Reducing “Left without being seen” in a community emergency department: A rapid-cycle change project

Samantha McBroom, Tana Elliott, Mona Cockerham, Vicky Stankovic


Background and objective: The COVID-19 pandemic in 2020 increased the volume of patients seeking care in the Emergency Department (ED) for a respiratory crisis. Our community hospital experienced a filling of inpatient beds, leading to an overflow of admitted patients in the ED, where adequate staff (nurses, physicians, radiology, and laboratory staff), equipment, and rooms or places for patients were lacking. Times to obtain procedures that included cardiology, laboratory, and radiology performed and resulted significantly increased. Left without being seen (LWBS) is a challenge faced by EDs across the United States (US) and has become more prevalent since the COVID-19 pandemic. Best practice suggests an LWBS rate of less than 2%, but our hospital experienced an increasing rate of hitting over 5\% in January 2021. To reduce this rate, we implemented multiple rapid-cycle Plan-Do-Check-Act (PDCA) change interventions in triage and throughout the ED.

Implementation/Methods: We implemented several rapid-cycle change interventions with a high-level action plan. These actions included hiring medical/surgical nurses to care for admitted patients awaiting beds, adding additional medical providers, implementing greeters, creating specialty chairs inside a major hospital thoroughfare, opening a 12-bed Admit Care Unit (ACU) adjacent to the ED, and more.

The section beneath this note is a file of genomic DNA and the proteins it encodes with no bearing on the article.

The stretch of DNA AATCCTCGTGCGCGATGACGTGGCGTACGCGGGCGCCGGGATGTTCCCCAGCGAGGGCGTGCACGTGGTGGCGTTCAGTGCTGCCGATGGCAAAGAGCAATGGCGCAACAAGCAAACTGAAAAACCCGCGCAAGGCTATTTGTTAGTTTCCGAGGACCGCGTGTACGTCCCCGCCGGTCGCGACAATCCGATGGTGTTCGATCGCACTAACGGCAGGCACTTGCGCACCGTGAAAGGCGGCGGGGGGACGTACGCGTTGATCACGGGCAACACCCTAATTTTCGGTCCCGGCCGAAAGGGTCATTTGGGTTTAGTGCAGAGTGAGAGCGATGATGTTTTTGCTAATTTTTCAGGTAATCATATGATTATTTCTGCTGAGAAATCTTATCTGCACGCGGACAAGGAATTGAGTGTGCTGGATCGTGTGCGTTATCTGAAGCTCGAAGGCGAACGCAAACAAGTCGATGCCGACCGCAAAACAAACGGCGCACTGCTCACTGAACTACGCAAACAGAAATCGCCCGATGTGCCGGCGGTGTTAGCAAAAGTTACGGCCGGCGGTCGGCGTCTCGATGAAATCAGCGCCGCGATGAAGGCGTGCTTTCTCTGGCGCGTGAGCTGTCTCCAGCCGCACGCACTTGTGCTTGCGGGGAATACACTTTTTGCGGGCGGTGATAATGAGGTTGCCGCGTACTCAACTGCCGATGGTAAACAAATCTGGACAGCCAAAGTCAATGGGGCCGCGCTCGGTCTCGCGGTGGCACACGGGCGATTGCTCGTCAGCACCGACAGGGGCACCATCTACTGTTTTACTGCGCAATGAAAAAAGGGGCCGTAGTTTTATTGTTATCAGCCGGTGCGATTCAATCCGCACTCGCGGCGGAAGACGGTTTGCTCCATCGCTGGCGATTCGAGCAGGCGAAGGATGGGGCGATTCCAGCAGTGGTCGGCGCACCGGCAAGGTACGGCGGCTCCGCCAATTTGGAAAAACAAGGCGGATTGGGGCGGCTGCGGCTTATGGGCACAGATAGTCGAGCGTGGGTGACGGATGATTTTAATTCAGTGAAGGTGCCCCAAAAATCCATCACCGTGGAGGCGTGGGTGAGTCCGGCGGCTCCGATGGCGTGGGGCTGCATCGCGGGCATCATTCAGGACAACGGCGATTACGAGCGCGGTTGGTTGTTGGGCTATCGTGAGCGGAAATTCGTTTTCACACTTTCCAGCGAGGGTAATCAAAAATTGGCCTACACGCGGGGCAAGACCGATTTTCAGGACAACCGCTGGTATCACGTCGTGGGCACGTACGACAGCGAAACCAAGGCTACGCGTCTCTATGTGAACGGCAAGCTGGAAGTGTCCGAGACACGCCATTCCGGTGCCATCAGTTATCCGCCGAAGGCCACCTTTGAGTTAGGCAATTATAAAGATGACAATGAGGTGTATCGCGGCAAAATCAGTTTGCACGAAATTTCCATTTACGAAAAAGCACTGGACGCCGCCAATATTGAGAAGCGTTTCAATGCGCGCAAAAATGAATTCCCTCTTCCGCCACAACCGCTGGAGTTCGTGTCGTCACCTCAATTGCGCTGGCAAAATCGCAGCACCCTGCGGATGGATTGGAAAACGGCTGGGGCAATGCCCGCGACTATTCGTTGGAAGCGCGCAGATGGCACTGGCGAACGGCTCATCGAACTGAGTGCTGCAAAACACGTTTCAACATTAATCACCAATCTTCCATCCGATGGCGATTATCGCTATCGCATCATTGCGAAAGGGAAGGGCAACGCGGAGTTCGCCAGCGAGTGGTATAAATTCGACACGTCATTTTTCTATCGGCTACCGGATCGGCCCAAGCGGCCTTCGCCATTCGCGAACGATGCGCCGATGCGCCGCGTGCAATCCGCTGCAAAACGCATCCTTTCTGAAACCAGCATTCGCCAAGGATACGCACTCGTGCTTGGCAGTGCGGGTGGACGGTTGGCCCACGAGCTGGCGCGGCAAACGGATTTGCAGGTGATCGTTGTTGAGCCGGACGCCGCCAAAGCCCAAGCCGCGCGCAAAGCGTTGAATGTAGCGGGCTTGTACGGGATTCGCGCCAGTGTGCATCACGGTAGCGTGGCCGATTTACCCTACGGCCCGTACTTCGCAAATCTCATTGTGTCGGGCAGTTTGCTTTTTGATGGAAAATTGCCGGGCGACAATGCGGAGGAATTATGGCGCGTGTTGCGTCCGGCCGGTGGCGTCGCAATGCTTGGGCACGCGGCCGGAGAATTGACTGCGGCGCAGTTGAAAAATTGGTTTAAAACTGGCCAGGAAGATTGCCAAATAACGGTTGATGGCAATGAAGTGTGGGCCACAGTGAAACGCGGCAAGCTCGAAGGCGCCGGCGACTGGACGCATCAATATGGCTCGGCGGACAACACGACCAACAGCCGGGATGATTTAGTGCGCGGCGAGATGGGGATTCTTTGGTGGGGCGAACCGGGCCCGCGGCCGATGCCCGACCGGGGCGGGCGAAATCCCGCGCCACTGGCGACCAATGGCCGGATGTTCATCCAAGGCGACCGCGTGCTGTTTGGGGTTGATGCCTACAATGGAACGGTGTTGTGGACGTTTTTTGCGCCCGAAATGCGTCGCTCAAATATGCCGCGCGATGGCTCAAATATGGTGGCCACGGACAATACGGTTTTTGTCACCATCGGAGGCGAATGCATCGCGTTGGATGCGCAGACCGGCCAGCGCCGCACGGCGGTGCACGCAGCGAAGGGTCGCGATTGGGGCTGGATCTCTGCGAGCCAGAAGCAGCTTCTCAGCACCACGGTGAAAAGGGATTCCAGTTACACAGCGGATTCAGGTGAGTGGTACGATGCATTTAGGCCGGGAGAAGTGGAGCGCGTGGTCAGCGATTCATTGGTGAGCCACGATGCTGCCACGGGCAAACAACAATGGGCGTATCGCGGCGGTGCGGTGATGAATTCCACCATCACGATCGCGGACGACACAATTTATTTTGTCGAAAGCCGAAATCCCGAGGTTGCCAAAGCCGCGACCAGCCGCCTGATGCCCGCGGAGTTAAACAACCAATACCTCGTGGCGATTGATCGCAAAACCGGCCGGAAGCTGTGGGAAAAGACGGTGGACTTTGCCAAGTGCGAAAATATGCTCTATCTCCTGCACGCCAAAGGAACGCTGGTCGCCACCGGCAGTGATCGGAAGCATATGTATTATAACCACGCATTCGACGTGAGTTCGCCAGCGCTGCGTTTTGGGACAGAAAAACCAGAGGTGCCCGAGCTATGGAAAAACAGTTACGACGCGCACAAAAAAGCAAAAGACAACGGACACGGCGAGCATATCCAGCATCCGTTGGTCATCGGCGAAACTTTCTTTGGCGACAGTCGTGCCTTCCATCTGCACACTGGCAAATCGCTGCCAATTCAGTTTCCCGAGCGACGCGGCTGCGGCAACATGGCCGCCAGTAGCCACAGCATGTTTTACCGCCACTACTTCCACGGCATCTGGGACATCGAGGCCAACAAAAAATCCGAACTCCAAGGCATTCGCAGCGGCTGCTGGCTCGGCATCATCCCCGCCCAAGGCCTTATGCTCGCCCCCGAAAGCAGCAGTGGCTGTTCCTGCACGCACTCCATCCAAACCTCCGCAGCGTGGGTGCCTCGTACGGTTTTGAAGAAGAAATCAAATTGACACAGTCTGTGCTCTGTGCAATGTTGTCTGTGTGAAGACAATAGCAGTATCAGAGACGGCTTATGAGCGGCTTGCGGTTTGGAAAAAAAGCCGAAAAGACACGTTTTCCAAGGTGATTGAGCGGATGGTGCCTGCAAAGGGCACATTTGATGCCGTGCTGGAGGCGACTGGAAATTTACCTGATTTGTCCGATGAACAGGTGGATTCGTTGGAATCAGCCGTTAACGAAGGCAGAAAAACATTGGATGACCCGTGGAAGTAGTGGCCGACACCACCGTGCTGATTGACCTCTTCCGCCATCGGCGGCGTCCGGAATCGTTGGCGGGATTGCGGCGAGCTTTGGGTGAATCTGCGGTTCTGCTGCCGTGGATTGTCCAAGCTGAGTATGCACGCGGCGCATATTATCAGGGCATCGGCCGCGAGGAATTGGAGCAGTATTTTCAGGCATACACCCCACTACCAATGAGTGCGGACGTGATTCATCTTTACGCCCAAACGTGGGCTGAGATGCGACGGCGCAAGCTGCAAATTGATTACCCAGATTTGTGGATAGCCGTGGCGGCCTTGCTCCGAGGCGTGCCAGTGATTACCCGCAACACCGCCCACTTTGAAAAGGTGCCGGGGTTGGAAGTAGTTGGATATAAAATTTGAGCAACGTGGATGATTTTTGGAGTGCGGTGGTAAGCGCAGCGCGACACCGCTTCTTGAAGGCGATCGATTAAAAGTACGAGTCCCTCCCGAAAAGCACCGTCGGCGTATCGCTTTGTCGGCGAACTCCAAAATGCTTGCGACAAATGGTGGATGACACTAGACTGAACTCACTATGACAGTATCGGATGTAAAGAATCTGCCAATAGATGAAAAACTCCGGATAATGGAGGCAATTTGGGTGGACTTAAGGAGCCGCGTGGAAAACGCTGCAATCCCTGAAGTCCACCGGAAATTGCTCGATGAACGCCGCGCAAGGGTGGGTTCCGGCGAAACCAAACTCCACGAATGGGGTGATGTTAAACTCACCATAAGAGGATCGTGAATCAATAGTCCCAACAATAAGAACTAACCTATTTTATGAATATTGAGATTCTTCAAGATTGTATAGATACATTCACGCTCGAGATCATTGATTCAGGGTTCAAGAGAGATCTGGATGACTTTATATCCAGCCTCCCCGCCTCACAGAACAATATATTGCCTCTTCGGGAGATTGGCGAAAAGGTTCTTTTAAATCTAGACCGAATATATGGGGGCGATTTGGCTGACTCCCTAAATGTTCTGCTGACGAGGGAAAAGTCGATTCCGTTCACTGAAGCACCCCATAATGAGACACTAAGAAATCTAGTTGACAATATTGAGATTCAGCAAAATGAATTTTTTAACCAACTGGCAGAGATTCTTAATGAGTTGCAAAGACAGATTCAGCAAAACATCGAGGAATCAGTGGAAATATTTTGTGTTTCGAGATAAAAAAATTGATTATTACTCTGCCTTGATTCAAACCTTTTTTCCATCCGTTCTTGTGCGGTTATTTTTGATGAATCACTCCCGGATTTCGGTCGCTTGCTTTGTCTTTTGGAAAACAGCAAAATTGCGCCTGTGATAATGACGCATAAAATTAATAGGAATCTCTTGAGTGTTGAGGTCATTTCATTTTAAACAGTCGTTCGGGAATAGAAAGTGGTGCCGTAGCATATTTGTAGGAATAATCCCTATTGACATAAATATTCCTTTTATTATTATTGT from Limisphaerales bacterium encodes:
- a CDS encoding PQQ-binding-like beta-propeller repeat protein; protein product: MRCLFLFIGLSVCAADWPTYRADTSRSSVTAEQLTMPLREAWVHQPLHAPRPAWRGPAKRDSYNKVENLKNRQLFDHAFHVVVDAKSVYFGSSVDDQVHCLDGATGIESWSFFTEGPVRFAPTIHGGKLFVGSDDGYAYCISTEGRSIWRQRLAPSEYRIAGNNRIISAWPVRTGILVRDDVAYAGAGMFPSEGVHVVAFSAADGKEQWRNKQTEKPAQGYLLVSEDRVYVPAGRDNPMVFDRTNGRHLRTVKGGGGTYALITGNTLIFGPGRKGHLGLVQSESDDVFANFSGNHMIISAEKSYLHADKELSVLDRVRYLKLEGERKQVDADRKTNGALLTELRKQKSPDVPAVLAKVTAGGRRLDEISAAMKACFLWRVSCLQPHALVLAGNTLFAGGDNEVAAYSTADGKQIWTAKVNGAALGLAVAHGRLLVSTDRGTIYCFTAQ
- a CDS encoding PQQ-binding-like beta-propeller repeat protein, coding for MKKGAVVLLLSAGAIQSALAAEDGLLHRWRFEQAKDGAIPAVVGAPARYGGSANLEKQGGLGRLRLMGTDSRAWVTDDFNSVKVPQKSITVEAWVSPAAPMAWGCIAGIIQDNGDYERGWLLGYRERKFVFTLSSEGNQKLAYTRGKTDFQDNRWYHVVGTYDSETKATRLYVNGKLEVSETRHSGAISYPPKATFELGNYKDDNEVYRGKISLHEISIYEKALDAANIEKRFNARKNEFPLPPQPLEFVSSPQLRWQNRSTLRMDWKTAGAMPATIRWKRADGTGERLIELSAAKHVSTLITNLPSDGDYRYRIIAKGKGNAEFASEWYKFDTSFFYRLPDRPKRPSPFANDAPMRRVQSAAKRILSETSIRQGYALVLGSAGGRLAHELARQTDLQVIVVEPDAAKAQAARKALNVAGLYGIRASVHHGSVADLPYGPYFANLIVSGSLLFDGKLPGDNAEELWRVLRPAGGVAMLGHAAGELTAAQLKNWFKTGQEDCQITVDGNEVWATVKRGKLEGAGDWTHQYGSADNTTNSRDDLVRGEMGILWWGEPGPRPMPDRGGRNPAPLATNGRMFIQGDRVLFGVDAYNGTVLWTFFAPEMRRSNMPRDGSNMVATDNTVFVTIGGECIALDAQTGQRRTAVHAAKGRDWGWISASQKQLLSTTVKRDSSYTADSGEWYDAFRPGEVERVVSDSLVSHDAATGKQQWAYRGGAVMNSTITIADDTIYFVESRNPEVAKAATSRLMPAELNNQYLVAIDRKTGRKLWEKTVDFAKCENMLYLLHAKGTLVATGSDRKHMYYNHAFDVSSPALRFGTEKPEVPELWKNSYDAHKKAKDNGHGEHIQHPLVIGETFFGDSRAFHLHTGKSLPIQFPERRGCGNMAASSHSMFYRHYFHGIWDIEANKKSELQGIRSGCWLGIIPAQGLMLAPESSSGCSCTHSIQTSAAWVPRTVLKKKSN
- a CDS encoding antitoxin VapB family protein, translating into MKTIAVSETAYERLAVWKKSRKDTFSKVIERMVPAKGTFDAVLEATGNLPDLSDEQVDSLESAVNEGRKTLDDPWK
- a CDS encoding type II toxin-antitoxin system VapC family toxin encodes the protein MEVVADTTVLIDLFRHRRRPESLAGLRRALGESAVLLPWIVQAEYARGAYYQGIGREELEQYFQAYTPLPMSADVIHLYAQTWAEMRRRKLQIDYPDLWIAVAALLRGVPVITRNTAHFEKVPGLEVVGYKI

Results: The rate of LWBS decreased from a high of 5.3% in January 2021 to 1.09% in January 2022.

Conclusion/Implications to Practice: Patients in the ED recorded as LWBS are at higher risk for safety and quality transgressions. We continue to work toward excellent patient care by continuing to implement rapid-cycle changes in response to barriers as they arise. More research is needed to expand and rethink the process of ED throughput during pandemics and emergent national crises.

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Journal of Nursing Education and Practice

ISSN 1925-4040 (Print)   ISSN 1925-4059 (Online)

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